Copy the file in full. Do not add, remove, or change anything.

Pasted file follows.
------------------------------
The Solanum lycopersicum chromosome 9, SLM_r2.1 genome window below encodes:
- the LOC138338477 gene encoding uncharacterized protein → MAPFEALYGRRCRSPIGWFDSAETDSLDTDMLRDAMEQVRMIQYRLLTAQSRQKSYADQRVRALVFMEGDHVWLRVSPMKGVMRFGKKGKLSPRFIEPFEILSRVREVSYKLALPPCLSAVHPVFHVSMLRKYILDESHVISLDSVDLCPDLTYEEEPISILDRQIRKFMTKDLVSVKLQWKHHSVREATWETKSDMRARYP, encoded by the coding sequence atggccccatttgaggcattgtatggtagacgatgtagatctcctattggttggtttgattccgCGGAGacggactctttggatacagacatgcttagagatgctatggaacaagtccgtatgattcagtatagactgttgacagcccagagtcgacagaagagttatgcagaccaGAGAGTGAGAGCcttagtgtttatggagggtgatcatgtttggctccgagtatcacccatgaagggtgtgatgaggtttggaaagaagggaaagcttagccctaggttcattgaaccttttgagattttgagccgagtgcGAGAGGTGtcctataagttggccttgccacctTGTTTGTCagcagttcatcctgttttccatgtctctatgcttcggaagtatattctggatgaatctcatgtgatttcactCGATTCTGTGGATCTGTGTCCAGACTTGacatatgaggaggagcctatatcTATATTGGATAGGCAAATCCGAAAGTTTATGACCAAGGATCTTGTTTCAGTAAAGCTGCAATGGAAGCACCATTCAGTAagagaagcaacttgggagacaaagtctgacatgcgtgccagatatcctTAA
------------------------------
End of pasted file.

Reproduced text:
The Solanum lycopersicum chromosome 9, SLM_r2.1 genome window below encodes:
- the LOC138338477 gene encoding uncharacterized protein → MAPFEALYGRRCRSPIGWFDSAETDSLDTDMLRDAMEQVRMIQYRLLTAQSRQKSYADQRVRALVFMEGDHVWLRVSPMKGVMRFGKKGKLSPRFIEPFEILSRVREVSYKLALPPCLSAVHPVFHVSMLRKYILDESHVISLDSVDLCPDLTYEEEPISILDRQIRKFMTKDLVSVKLQWKHHSVREATWETKSDMRARYP, encoded by the coding sequence atggccccatttgaggcattgtatggtagacgatgtagatctcctattggttggtttgattccgCGGAGacggactctttggatacagacatgcttagagatgctatggaacaagtccgtatgattcagtatagactgttgacagcccagagtcgacagaagagttatgcagaccaGAGAGTGAGAGCcttagtgtttatggagggtgatcatgtttggctccgagtatcacccatgaagggtgtgatgaggtttggaaagaagggaaagcttagccctaggttcattgaaccttttgagattttgagccgagtgcGAGAGGTGtcctataagttggccttgccacctTGTTTGTCagcagttcatcctgttttccatgtctctatgcttcggaagtatattctggatgaatctcatgtgatttcactCGATTCTGTGGATCTGTGTCCAGACTTGacatatgaggaggagcctatatcTATATTGGATAGGCAAATCCGAAAGTTTATGACCAAGGATCTTGTTTCAGTAAAGCTGCAATGGAAGCACCATTCAGTAagagaagcaacttgggagacaaagtctgacatgcgtgccagatatcctTAA